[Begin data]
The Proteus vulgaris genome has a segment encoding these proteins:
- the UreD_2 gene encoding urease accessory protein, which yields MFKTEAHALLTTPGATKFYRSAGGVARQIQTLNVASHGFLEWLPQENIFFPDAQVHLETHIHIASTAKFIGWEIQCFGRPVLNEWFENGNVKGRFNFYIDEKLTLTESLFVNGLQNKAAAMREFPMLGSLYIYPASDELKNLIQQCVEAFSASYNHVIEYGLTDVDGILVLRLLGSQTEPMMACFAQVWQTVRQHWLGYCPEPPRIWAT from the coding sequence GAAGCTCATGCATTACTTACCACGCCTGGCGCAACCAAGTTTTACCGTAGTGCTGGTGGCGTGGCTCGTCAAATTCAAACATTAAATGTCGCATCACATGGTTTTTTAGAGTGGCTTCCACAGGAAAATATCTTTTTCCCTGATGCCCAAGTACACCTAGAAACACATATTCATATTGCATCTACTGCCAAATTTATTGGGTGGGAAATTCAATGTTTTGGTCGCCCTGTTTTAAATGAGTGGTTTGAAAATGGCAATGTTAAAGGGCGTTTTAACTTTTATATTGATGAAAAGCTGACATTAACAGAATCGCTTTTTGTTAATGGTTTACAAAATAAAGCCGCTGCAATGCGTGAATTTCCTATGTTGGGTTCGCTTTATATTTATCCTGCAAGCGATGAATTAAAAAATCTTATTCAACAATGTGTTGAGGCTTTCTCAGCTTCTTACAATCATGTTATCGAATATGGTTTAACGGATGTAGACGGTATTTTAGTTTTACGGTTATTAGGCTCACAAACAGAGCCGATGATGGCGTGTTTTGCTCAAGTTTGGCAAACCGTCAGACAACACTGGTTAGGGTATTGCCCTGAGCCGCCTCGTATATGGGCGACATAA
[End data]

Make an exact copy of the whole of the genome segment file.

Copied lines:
The Proteus vulgaris genome has a segment encoding these proteins:
- the UreD_2 gene encoding urease accessory protein, which yields MFKTEAHALLTTPGATKFYRSAGGVARQIQTLNVASHGFLEWLPQENIFFPDAQVHLETHIHIASTAKFIGWEIQCFGRPVLNEWFENGNVKGRFNFYIDEKLTLTESLFVNGLQNKAAAMREFPMLGSLYIYPASDELKNLIQQCVEAFSASYNHVIEYGLTDVDGILVLRLLGSQTEPMMACFAQVWQTVRQHWLGYCPEPPRIWAT from the coding sequence GAAGCTCATGCATTACTTACCACGCCTGGCGCAACCAAGTTTTACCGTAGTGCTGGTGGCGTGGCTCGTCAAATTCAAACATTAAATGTCGCATCACATGGTTTTTTAGAGTGGCTTCCACAGGAAAATATCTTTTTCCCTGATGCCCAAGTACACCTAGAAACACATATTCATATTGCATCTACTGCCAAATTTATTGGGTGGGAAATTCAATGTTTTGGTCGCCCTGTTTTAAATGAGTGGTTTGAAAATGGCAATGTTAAAGGGCGTTTTAACTTTTATATTGATGAAAAGCTGACATTAACAGAATCGCTTTTTGTTAATGGTTTACAAAATAAAGCCGCTGCAATGCGTGAATTTCCTATGTTGGGTTCGCTTTATATTTATCCTGCAAGCGATGAATTAAAAAATCTTATTCAACAATGTGTTGAGGCTTTCTCAGCTTCTTACAATCATGTTATCGAATATGGTTTAACGGATGTAGACGGTATTTTAGTTTTACGGTTATTAGGCTCACAAACAGAGCCGATGATGGCGTGTTTTGCTCAAGTTTGGCAAACCGTCAGACAACACTGGTTAGGGTATTGCCCTGAGCCGCCTCGTATATGGGCGACATAA